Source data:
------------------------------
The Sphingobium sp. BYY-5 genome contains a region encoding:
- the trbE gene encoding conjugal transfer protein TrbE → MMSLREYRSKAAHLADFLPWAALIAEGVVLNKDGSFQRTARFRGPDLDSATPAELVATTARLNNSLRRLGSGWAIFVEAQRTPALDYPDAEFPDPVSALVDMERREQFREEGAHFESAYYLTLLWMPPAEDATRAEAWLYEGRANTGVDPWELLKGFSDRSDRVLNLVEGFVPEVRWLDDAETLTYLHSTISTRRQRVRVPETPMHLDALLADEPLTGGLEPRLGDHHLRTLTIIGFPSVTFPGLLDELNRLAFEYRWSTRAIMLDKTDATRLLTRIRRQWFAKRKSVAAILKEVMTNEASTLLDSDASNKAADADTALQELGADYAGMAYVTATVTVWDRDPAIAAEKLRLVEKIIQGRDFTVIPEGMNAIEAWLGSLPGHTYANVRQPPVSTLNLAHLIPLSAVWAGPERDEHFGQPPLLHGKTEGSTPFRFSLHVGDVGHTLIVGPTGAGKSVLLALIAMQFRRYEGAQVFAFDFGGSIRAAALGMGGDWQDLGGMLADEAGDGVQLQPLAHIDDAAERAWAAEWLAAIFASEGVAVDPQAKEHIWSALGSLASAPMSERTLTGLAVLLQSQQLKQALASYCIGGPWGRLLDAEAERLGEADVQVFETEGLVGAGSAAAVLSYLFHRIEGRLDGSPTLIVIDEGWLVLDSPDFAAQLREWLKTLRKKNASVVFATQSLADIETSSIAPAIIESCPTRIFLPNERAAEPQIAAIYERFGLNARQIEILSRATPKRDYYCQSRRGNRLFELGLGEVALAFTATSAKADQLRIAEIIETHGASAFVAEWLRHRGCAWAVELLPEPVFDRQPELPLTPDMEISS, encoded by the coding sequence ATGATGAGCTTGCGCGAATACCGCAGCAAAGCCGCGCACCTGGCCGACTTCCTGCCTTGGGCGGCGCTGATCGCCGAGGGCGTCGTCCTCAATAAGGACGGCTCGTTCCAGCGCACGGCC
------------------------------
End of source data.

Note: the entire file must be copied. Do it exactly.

The Sphingobium sp. BYY-5 genome contains a region encoding:
- the trbE gene encoding conjugal transfer protein TrbE → MMSLREYRSKAAHLADFLPWAALIAEGVVLNKDGSFQRTARFRGPDLDSATPAELVATTARLNNSLRRLGSGWAIFVEAQRTPALDYPDAEFPDPVSALVDMERREQFREEGAHFESAYYLTLLWMPPAEDATRAEAWLYEGRANTGVDPWELLKGFSDRSDRVLNLVEGFVPEVRWLDDAETLTYLHSTISTRRQRVRVPETPMHLDALLADEPLTGGLEPRLGDHHLRTLTIIGFPSVTFPGLLDELNRLAFEYRWSTRAIMLDKTDATRLLTRIRRQWFAKRKSVAAILKEVMTNEASTLLDSDASNKAADADTALQELGADYAGMAYVTATVTVWDRDPAIAAEKLRLVEKIIQGRDFTVIPEGMNAIEAWLGSLPGHTYANVRQPPVSTLNLAHLIPLSAVWAGPERDEHFGQPPLLHGKTEGSTPFRFSLHVGDVGHTLIVGPTGAGKSVLLALIAMQFRRYEGAQVFAFDFGGSIRAAALGMGGDWQDLGGMLADEAGDGVQLQPLAHIDDAAERAWAAEWLAAIFASEGVAVDPQAKEHIWSALGSLASAPMSERTLTGLAVLLQSQQLKQALASYCIGGPWGRLLDAEAERLGEADVQVFETEGLVGAGSAAAVLSYLFHRIEGRLDGSPTLIVIDEGWLVLDSPDFAAQLREWLKTLRKKNASVVFATQSLADIETSSIAPAIIESCPTRIFLPNERAAEPQIAAIYERFGLNARQIEILSRATPKRDYYCQSRRGNRLFELGLGEVALAFTATSAKADQLRIAEIIETHGASAFVAEWLRHRGCAWAVELLPEPVFDRQPELPLTPDMEISS, encoded by the coding sequence ATGATGAGCTTGCGCGAATACCGCAGCAAAGCCGCGCACCTGGCCGACTTCCTGCCTTGGGCGGCGCTGATCGCCGAGGGCGTCGTCCTCAATAAGGACGGCTCGTTCCAGCGCACGGCC